Teck responds to Northport Washington health cluster study results

High disease rate found in town near B.C. Teck smelter

CBC News

Posted: Aug 14, 2012 4:36 PM PT

Teck responds to smelter illness accusations

A U.S. study has found an unusually high incidence of gastrointestinal disease in a small U.S. town located downstream from a Teck smelter in Trail, B.C.

Northport, Wash., is a small community of 300 people, located 35 kilometres downstream from Teck’s Trail operations — one of the biggest lead and zinc smelters in the world.

Researchers at Harvard Medical School have now confirmed Northport residents have 10 to 15 times the normal rate of diseases such as colitis and Crohn’s disease, which have symptoms including abdominal pain and diarrhea.

Teck’s Trail smelter is one of the biggest lead and zinc smelters in the world. (Trail Daily Times/Canadian Press)“It’s a relief to have someone in a knowledgeable situation say something is going on here that is not normal,” says Northport resident Joe Wickman.

The Harvard study has ruled out a genetic connection, as few of the Northport victims are related.

Researchers are now seeking funding to establish whether environmental toxins are behind the high rate of Crohn’s disease and colitis.

Teck says it has spent millions of dollars reducing pollution from its Trail smelter, and there is no established link between environmental factors and disease rates for Crohn’s and colitis.

“We need to find out what is really going and we need to have clear answers here,” says company spokesperson Dave Godlewski.

For generations, locals have complained they’ve been sickened by pollution from the smelter across the border.

Jamie Paparich, whose father and aunt had Crohn’s disease, has lobbied the medical community to get involved for years.

“When I stumbled upon all the records and research about Teck, and learned all the years and decades of pollution they had put into the river and air, it just became so obvious that this was the common denominator this was the link,” says Paparich.

He now wants action from Teck.

“They can stop maybe shuffling their feet on some of this and go forward on areas they know they can make a difference now,” Paparich said.

With files from CBC’s Bob Keating

4 thoughts on “Teck responds to Northport Washington health cluster study results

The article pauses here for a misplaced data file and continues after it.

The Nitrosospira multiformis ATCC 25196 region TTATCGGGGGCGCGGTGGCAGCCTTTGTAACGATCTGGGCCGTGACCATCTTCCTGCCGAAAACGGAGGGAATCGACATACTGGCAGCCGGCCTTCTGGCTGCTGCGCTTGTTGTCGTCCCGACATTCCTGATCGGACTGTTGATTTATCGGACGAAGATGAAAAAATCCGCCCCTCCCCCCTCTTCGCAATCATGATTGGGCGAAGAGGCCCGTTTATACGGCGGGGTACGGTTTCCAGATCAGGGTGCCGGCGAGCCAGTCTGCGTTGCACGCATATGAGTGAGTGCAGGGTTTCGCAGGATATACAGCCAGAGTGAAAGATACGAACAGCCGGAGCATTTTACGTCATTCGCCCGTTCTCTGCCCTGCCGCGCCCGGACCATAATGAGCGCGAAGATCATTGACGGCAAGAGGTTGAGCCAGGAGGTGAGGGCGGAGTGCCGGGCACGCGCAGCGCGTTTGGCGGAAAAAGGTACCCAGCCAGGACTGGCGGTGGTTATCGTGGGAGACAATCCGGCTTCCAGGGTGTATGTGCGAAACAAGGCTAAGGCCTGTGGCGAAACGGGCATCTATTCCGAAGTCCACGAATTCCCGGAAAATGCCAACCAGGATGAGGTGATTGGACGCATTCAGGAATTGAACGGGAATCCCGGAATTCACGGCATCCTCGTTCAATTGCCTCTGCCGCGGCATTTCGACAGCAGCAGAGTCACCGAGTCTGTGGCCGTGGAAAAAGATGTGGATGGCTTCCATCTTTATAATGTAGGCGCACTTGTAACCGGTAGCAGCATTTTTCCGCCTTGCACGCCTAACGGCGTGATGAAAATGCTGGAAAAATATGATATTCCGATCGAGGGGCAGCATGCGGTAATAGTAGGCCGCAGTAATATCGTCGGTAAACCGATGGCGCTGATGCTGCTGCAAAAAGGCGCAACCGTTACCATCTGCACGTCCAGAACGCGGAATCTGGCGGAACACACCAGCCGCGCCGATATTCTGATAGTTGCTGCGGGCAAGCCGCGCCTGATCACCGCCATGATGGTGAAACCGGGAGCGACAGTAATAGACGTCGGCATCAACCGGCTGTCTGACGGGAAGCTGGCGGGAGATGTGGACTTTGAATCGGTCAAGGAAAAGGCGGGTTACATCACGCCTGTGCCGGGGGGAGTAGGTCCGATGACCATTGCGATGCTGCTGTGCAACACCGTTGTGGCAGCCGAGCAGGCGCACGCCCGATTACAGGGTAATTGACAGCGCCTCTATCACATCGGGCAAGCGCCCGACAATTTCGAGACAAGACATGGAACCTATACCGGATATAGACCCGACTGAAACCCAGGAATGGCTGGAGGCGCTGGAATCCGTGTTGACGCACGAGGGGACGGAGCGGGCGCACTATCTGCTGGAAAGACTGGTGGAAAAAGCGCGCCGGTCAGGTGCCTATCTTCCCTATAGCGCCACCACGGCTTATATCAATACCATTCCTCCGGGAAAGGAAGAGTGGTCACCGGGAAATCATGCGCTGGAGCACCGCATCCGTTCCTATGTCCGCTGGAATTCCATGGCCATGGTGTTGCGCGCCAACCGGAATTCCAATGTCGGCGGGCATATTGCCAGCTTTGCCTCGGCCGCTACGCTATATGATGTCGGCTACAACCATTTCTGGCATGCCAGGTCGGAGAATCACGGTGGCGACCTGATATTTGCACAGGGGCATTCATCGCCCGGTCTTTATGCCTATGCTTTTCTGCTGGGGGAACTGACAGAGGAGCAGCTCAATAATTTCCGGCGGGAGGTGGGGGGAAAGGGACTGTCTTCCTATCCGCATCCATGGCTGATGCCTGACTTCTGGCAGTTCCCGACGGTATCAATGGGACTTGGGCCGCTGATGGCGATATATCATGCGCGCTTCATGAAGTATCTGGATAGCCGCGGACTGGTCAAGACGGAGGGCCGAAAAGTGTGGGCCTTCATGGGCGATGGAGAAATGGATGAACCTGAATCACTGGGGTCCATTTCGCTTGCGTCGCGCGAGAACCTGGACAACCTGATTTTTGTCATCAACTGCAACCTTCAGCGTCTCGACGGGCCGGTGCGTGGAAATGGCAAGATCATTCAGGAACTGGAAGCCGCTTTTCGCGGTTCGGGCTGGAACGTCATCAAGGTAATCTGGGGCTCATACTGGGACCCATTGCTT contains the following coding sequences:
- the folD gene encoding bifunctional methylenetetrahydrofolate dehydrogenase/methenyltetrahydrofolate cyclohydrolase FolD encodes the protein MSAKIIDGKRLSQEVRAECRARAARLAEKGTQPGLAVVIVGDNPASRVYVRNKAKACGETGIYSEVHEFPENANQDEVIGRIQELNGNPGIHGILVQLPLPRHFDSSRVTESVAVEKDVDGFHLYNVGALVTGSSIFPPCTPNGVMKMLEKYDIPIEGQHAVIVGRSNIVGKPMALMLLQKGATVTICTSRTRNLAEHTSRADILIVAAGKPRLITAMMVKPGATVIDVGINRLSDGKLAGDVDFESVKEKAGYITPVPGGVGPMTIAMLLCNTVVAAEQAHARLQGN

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  1. “…there is no established link between enviromental factors and disease rates for Chrone’s and colitis”
    It is better to keep your mouth shut and be thought a fool, than to open it and remove all doubt!
    I hope that the spoke’spersons for Teck are included in any settlement, being required to lie so just to keep there jobs.
    There is 50-60 years of monitored data, all in Teck’s possesion. and 10x-15x the normal occurance of gastro-intestinal disease, all in little old Northport. Talk about a smoking gun.
    “It wasn’t us, it was something in the air…or water”!
    And now the Colville Tribe is sueing too. There will be a reckoning! Hang in there Bulldog!


      1. I read the article yesterday morning, and not for the first time, read those words. What in God’s name do they think 60 years of water and airborne data mean, when coupled with the elevated pod of gastro-intestinal disease? There is a name, it’s called a scientific experiment…cause and effect…the hores and the cart…whatever. It is undeniable, and they look more and more ignorant with each false claim. I know Jami Lord and Lori, her mother, so I know it isn’t just being Canadian, afterall, THOSE two have smarts! It must just be that the company owners would, rather than working in earnest to stop the cause and deal with the effects, hide behind the sham that is ignorance, and outright lies!


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